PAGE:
My Doctor, My Student

I just had lunch with a young friend of mine who was just completing her PhD in psychology. She told me that in many schools, they are only teaching Cognitive Behavioral Therapy (CBT). I can understand some of their reasoning as there has been a good deal of research on this therapy. It employs various uses techniques that can be taught and learned. But techniques treat symptoms, and could be quite effective, they don’t treat people.

And all of the research shows that we must treat people and not symptoms. Many many years ago, I had Aaron Beck on my show. He is the father of cognitive therapy and was even considered for a Nobel prize last year. Towards the end of the interview I asked him if a loved one was out of town and needed therapy, would he look for the best cognitive therapist around. “No” he said without hesitation. “I would look for the best therapist around”. He wanted to find a therapist that treats people. And to treat people, one has to suspend all of their techniques and their narrow focus on symptoms and listen quietly to learn about the person sitting across from them. And it’s not just psychotherapists.

As a quadriplegic, my normal body temperature is around 97.2°. So when my temperature goes up to 99°, I have a fever. I’ve had many hospital experiences where they don’t react to that temperature because it’s “only 99”.  So I don’t get Tylenol nor do they look for the cause.

Similarly, my normal blood pressure can be around 90/60 so 85/55 is still normal for me. But when a doctor sees those numbers, many times they race for their prescription pads because they have been trained to treat my numbers and not me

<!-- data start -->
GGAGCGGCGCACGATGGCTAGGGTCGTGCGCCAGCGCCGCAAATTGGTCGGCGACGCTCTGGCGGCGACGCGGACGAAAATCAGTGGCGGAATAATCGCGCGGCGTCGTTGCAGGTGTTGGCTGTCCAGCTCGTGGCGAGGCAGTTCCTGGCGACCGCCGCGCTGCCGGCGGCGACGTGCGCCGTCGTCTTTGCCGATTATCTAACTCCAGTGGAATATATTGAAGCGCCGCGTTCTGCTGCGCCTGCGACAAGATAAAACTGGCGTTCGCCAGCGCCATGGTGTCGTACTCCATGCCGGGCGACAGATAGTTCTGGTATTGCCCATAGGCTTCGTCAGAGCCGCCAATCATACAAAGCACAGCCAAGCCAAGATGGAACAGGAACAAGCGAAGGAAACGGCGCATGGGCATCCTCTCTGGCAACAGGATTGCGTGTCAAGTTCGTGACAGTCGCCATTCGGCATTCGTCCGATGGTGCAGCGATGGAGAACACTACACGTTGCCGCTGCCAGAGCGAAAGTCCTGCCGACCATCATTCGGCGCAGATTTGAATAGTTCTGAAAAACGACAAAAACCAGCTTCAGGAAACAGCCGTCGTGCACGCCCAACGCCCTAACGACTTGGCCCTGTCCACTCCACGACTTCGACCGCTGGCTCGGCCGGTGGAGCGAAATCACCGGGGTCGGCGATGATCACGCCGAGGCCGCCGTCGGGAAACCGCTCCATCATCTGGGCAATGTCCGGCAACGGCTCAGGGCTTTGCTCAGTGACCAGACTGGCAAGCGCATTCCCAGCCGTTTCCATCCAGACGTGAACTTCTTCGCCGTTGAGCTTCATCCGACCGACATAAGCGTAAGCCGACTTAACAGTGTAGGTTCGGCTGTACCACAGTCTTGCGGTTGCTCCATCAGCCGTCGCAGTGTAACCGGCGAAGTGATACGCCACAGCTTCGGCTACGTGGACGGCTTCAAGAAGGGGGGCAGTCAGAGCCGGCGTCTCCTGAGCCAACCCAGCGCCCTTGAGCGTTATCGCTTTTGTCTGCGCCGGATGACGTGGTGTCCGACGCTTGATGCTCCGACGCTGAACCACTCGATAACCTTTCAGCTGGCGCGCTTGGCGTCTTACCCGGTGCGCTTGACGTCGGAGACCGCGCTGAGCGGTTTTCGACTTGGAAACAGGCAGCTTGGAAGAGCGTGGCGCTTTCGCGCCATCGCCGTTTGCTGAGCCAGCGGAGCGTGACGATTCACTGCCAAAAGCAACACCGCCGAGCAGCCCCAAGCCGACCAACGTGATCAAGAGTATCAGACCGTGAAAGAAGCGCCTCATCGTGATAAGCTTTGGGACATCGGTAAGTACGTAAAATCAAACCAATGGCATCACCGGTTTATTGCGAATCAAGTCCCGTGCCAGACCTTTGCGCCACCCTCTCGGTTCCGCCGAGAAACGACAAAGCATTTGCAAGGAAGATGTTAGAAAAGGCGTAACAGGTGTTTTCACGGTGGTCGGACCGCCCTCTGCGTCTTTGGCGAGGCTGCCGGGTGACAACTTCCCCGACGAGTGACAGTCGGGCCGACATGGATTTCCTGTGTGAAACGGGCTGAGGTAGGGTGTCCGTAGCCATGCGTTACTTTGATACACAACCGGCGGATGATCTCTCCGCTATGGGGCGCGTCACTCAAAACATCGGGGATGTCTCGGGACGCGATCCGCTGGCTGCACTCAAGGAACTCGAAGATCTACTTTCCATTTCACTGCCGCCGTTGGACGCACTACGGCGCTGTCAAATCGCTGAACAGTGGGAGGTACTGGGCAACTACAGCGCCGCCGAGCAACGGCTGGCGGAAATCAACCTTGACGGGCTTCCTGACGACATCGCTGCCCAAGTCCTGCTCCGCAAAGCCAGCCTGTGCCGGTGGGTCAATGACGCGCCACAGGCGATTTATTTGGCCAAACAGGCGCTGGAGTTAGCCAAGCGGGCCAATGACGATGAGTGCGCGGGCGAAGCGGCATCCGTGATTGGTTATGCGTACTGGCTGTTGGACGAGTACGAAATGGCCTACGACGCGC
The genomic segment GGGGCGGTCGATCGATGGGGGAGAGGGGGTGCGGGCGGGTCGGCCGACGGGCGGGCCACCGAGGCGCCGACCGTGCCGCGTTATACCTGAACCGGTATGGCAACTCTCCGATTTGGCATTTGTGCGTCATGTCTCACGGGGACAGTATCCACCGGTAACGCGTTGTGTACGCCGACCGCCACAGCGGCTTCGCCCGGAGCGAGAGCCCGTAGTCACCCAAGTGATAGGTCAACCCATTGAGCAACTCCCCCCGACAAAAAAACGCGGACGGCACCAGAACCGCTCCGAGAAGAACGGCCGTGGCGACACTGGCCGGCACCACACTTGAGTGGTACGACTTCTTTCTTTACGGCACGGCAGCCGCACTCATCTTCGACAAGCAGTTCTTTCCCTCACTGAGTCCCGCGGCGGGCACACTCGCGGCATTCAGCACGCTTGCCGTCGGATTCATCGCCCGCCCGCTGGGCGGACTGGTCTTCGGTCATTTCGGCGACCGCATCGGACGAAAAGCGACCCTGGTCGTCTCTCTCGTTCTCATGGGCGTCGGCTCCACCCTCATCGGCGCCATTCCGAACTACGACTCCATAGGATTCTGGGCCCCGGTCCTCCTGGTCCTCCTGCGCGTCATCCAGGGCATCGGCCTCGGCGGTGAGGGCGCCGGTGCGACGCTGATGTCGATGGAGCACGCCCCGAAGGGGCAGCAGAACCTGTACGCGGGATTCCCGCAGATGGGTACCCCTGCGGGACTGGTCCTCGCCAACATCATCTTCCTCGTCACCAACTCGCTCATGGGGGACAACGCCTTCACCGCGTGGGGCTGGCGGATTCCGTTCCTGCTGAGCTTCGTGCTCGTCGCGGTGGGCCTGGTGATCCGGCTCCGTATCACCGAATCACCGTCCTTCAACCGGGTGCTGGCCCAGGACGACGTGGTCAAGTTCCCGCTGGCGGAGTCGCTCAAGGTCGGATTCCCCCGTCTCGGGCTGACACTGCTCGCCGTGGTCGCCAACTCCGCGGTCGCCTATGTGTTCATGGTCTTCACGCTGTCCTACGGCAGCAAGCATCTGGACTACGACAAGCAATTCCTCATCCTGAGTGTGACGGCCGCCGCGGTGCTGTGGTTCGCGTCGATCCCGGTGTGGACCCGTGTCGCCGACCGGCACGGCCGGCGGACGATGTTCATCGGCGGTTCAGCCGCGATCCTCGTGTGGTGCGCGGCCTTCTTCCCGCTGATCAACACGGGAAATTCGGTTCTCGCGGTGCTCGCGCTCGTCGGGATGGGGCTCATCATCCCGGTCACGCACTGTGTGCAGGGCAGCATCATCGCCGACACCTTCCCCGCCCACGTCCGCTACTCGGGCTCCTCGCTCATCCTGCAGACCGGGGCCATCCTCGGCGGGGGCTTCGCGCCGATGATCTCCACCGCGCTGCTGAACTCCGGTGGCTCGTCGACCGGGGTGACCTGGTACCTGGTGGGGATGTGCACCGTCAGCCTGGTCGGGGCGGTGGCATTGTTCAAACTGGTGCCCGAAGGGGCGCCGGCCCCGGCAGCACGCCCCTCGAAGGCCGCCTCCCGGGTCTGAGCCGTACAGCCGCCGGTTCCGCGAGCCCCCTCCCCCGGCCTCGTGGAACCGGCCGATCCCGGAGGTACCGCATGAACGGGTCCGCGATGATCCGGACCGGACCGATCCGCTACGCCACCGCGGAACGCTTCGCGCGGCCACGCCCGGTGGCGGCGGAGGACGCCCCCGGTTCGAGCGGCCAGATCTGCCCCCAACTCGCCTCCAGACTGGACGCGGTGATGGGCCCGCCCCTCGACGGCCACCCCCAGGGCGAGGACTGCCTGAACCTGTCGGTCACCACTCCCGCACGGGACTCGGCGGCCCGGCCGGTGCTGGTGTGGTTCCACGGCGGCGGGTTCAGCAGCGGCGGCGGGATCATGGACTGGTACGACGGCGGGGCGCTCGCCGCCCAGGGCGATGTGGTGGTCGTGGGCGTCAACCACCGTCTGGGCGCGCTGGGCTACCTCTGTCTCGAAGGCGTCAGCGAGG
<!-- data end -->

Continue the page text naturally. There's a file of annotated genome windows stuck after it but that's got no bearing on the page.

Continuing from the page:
We need doctors who treat people. We need doctors who will truly listen as we tell our story. A study about 10 years ago showed that doctors interrupt patients on the average of every 12 seconds!

In all fairness to doctors, they are rushed beyond reason and or not allocated enough time to spend with their patients. This is a major contributor to the doctor burnout we hear so much about.

Nevertheless, not hearing our story is the source of many medical errors.

I want my doctors to know that I might have anxiety or depression that affects my body. I want them to know that my illness will have an effect on my family. I want my doctors to know that I might living with a great deal of stress from anyone over a dozen causes. I want my doctors to know who they are treating.

And I also want my doctors to know that I deep respect for their great medical knowledge and experience. But I also want my doctors to have the wisdom to understand that although they know medicine, I know my body.

I want my doctors to be able to be patient teachers so that I can understand what they are thinking and why. And I want my doctors to be patient students so that I can teach them about who they are treating.

And if they do forget, feel free to suggest they remember one of these lines from the Modern Hippocratic Oath:

“I will remember that I do not treat a fever chart, a cancerous growth, but a sick human being, whose illness may affect the person’s family and economic stability. My responsibility includes these related problems, if I am to care adequately for the sick.”

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